Sophia made sure to clarify from the get-go that she is still new to working with fungi. The re-emerging world of Western Herbalism, or at least experiences she has had at conferences and exposure in school, has very little interaction with fungi outside of Chaga, Reishi, and Turkey Tail, though she is certain that most herbalists would want to include fungi into their repertory if given the exposure necessary to understand them more fully. But with her recent introduction, she already experiences just how powerful their teachings are: “On a physical & spiritual level, mushrooms have an ability to teach us how to care for ourselves & nourish ourselves deeply.”

This concept of nourishment is paramount in Sophia’s practice, a principle that she weaves throughout each treatment plan for her clients. She uses herbs secondary to learning about the self-nourishment practices readily available through air, sleep, food, and, of course, mushrooms. She encourages nourishing bone broths that incorporate local, region-specific mushrooms with a mix of herbs for depleted individuals or mixing mushrooms into a bitter hot chocolate blend to balance mind & body. “Chocolate works really deeply with mushrooms because they both bring joy & solidity. Chocolate contains phytochemicals that act as analogs for some of our endogenous neurotransmitters- namely oxytocin and serotonin- two neurotransmitters intimately connected to our ability to experience love, pleasure, safety, and happiness. Mushrooms as far as a I know, do not contain such analogs but they too nourish the body and spirit in a very profound way.”

Medicine for Modern Dis-Ease
As our interview came to a close, I was left with a new understanding of what “medicine” can mean for us. Mushrooms are unique in that- as the largest organism on this planet- their healing is not isolated to their fruiting body alone, the harvest that we put in our tea or tincture. If we apply the principle of first medicine to the entirety of what a mushroom is, then fungi offer us medicines that expand beyond borders, that heal in networks, or as Sophia so eloquently said, “When we look at the mycelial network, we see this is a medicine that everyone needs- the medicine of how to learn where they exist in the larger community and environmental context of their life, how they relate to themselves and the bigger picture in symbiotic relationships. Really everything is a metaphor and mushrooms are really coming out now to teach us how to exist on this planet.” A remedy for our bodies and our communities, for our ailments and the earth, a gentle remedy for such harsh times…Nice to meet you, mushrooms, so very nice to meet you.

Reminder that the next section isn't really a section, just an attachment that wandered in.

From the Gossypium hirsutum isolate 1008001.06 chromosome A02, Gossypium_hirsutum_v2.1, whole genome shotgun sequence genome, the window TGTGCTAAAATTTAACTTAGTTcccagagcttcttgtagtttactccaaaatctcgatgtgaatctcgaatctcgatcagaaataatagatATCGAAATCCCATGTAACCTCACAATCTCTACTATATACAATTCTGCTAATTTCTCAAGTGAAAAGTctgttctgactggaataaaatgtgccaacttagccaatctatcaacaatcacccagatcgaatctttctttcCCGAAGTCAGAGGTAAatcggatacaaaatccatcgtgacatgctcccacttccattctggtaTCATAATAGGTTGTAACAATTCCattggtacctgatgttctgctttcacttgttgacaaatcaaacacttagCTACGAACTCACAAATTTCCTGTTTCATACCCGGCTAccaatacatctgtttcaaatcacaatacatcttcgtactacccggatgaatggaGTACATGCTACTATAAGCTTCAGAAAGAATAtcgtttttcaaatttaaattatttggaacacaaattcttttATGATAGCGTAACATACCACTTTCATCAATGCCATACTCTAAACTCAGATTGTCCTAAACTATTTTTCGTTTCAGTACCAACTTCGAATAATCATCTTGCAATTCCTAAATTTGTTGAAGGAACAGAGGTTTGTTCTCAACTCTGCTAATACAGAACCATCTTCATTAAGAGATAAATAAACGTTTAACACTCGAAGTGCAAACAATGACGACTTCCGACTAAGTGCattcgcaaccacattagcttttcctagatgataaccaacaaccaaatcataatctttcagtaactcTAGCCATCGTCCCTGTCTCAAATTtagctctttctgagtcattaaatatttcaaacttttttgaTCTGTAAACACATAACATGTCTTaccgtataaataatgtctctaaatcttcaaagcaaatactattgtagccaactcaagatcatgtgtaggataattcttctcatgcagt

A good way to learn more and keep in touch is through La Abeja on Facebook.  Aside from inspirational quotes & herbal tidbits, Sophia posts classes, products for order (even if you are out of state), and new releases.

For Sophia’s Puffball Icecream recipe, visit Sophia’s article in the Telluride Festivarian (

Sophia Rose, Master Herbalist La Abeja Herbs

Sophia Rose, Master Herbalist
La Abeja Herbs
credit: Sophia Rose

About Sophia Rose
A nomad’s apothecary, La Abeja Herbs ( is the business of native Austinite, Sophia Rose. In 2009, she left the Lone Star State for the Rocky Mountains of Colorado to study with Paul Bergner at the North American Institute of Medical Herbalism. It was in the school’s apothecary that she first found herself happily at home in the role of resident medicine maker and wild-crafter. After completing her thesis on the magical and medicinal uses of Solomon’s Plume (Maianthemum racemosum) in 2012, she received her certificate as a Master Herbalist. Sophia currently spends her time between her beloved hometown, the desert of New Mexico, and places neither here nor there. Through La Abeja she offers regular classes, a host of wild-crafted medicines and herbal products as well as flower essence + herbal wellness consultations. She is also in the final stages of publishing her first book on the magical and medicinal uses of Solomon’s Plume (Maianthemum racemosum). Sophia’s guiding principle in life is simplicity—a virtue which extends to her practice as an herbalist + nutritionist. She has found through both her own experience and when working with clients, that often the most gentle of interventions are the most powerful.